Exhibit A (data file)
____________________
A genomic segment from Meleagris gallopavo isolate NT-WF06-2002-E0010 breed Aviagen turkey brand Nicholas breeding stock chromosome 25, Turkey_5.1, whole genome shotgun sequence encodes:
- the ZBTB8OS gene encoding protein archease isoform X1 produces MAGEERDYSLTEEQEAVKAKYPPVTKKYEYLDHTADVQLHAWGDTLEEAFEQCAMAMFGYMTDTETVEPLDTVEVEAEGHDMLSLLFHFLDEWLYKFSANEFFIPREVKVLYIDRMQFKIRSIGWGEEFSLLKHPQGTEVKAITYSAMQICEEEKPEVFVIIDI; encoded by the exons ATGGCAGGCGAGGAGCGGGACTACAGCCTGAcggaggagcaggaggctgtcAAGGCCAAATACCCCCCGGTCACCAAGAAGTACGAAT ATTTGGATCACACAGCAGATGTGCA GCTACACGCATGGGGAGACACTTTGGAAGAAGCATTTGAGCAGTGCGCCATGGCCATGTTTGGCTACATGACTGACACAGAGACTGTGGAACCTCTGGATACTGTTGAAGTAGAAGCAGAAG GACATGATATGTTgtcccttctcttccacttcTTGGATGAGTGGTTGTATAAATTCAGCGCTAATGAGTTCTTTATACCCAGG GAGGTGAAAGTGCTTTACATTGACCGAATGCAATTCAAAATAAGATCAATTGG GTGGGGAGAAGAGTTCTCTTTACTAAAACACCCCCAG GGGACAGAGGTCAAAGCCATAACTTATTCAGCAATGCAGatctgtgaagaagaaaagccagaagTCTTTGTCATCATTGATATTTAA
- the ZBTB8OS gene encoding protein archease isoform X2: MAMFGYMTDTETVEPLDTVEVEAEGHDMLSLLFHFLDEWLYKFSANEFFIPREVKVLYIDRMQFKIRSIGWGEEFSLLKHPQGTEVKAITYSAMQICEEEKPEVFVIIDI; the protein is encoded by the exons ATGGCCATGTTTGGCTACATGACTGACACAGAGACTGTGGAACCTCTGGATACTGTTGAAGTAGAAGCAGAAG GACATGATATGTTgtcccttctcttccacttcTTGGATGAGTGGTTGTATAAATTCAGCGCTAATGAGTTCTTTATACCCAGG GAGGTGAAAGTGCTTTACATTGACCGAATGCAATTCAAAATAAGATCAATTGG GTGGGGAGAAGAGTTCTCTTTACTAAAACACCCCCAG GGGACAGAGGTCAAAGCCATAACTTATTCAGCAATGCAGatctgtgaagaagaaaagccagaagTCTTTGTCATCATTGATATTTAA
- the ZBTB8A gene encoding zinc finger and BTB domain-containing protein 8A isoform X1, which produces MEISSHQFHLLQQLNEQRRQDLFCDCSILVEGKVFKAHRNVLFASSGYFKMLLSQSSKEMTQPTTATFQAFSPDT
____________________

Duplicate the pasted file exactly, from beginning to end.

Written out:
A genomic segment from Meleagris gallopavo isolate NT-WF06-2002-E0010 breed Aviagen turkey brand Nicholas breeding stock chromosome 25, Turkey_5.1, whole genome shotgun sequence encodes:
- the ZBTB8OS gene encoding protein archease isoform X1 produces MAGEERDYSLTEEQEAVKAKYPPVTKKYEYLDHTADVQLHAWGDTLEEAFEQCAMAMFGYMTDTETVEPLDTVEVEAEGHDMLSLLFHFLDEWLYKFSANEFFIPREVKVLYIDRMQFKIRSIGWGEEFSLLKHPQGTEVKAITYSAMQICEEEKPEVFVIIDI; encoded by the exons ATGGCAGGCGAGGAGCGGGACTACAGCCTGAcggaggagcaggaggctgtcAAGGCCAAATACCCCCCGGTCACCAAGAAGTACGAAT ATTTGGATCACACAGCAGATGTGCA GCTACACGCATGGGGAGACACTTTGGAAGAAGCATTTGAGCAGTGCGCCATGGCCATGTTTGGCTACATGACTGACACAGAGACTGTGGAACCTCTGGATACTGTTGAAGTAGAAGCAGAAG GACATGATATGTTgtcccttctcttccacttcTTGGATGAGTGGTTGTATAAATTCAGCGCTAATGAGTTCTTTATACCCAGG GAGGTGAAAGTGCTTTACATTGACCGAATGCAATTCAAAATAAGATCAATTGG GTGGGGAGAAGAGTTCTCTTTACTAAAACACCCCCAG GGGACAGAGGTCAAAGCCATAACTTATTCAGCAATGCAGatctgtgaagaagaaaagccagaagTCTTTGTCATCATTGATATTTAA
- the ZBTB8OS gene encoding protein archease isoform X2: MAMFGYMTDTETVEPLDTVEVEAEGHDMLSLLFHFLDEWLYKFSANEFFIPREVKVLYIDRMQFKIRSIGWGEEFSLLKHPQGTEVKAITYSAMQICEEEKPEVFVIIDI; the protein is encoded by the exons ATGGCCATGTTTGGCTACATGACTGACACAGAGACTGTGGAACCTCTGGATACTGTTGAAGTAGAAGCAGAAG GACATGATATGTTgtcccttctcttccacttcTTGGATGAGTGGTTGTATAAATTCAGCGCTAATGAGTTCTTTATACCCAGG GAGGTGAAAGTGCTTTACATTGACCGAATGCAATTCAAAATAAGATCAATTGG GTGGGGAGAAGAGTTCTCTTTACTAAAACACCCCCAG GGGACAGAGGTCAAAGCCATAACTTATTCAGCAATGCAGatctgtgaagaagaaaagccagaagTCTTTGTCATCATTGATATTTAA
- the ZBTB8A gene encoding zinc finger and BTB domain-containing protein 8A isoform X1, which produces MEISSHQFHLLQQLNEQRRQDLFCDCSILVEGKVFKAHRNVLFASSGYFKMLLSQSSKEMTQPTTATFQAFSPDT